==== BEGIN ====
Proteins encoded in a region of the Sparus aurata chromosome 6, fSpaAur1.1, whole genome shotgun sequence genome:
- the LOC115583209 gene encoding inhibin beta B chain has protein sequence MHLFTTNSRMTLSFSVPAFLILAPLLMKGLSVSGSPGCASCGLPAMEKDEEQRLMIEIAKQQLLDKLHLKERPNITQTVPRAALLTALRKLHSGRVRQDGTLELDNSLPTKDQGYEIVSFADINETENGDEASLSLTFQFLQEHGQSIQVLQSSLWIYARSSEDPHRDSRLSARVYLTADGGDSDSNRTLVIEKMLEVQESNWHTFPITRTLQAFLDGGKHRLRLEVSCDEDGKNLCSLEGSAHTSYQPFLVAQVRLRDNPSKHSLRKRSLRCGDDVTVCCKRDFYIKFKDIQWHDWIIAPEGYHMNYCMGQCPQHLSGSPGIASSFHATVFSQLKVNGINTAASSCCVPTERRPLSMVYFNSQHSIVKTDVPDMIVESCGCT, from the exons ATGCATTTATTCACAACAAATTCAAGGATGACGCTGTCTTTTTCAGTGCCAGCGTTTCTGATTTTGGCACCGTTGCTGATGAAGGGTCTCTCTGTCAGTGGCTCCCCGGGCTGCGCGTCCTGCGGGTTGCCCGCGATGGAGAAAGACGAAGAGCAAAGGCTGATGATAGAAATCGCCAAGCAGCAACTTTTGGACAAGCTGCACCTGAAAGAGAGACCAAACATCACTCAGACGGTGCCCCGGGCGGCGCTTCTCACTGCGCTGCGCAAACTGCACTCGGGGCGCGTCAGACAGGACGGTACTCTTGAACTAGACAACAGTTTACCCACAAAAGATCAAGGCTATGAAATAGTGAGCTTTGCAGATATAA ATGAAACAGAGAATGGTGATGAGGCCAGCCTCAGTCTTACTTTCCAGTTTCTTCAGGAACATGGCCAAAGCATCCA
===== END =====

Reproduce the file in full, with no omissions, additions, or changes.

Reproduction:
Proteins encoded in a region of the Sparus aurata chromosome 6, fSpaAur1.1, whole genome shotgun sequence genome:
- the LOC115583209 gene encoding inhibin beta B chain has protein sequence MHLFTTNSRMTLSFSVPAFLILAPLLMKGLSVSGSPGCASCGLPAMEKDEEQRLMIEIAKQQLLDKLHLKERPNITQTVPRAALLTALRKLHSGRVRQDGTLELDNSLPTKDQGYEIVSFADINETENGDEASLSLTFQFLQEHGQSIQVLQSSLWIYARSSEDPHRDSRLSARVYLTADGGDSDSNRTLVIEKMLEVQESNWHTFPITRTLQAFLDGGKHRLRLEVSCDEDGKNLCSLEGSAHTSYQPFLVAQVRLRDNPSKHSLRKRSLRCGDDVTVCCKRDFYIKFKDIQWHDWIIAPEGYHMNYCMGQCPQHLSGSPGIASSFHATVFSQLKVNGINTAASSCCVPTERRPLSMVYFNSQHSIVKTDVPDMIVESCGCT, from the exons ATGCATTTATTCACAACAAATTCAAGGATGACGCTGTCTTTTTCAGTGCCAGCGTTTCTGATTTTGGCACCGTTGCTGATGAAGGGTCTCTCTGTCAGTGGCTCCCCGGGCTGCGCGTCCTGCGGGTTGCCCGCGATGGAGAAAGACGAAGAGCAAAGGCTGATGATAGAAATCGCCAAGCAGCAACTTTTGGACAAGCTGCACCTGAAAGAGAGACCAAACATCACTCAGACGGTGCCCCGGGCGGCGCTTCTCACTGCGCTGCGCAAACTGCACTCGGGGCGCGTCAGACAGGACGGTACTCTTGAACTAGACAACAGTTTACCCACAAAAGATCAAGGCTATGAAATAGTGAGCTTTGCAGATATAA ATGAAACAGAGAATGGTGATGAGGCCAGCCTCAGTCTTACTTTCCAGTTTCTTCAGGAACATGGCCAAAGCATCCA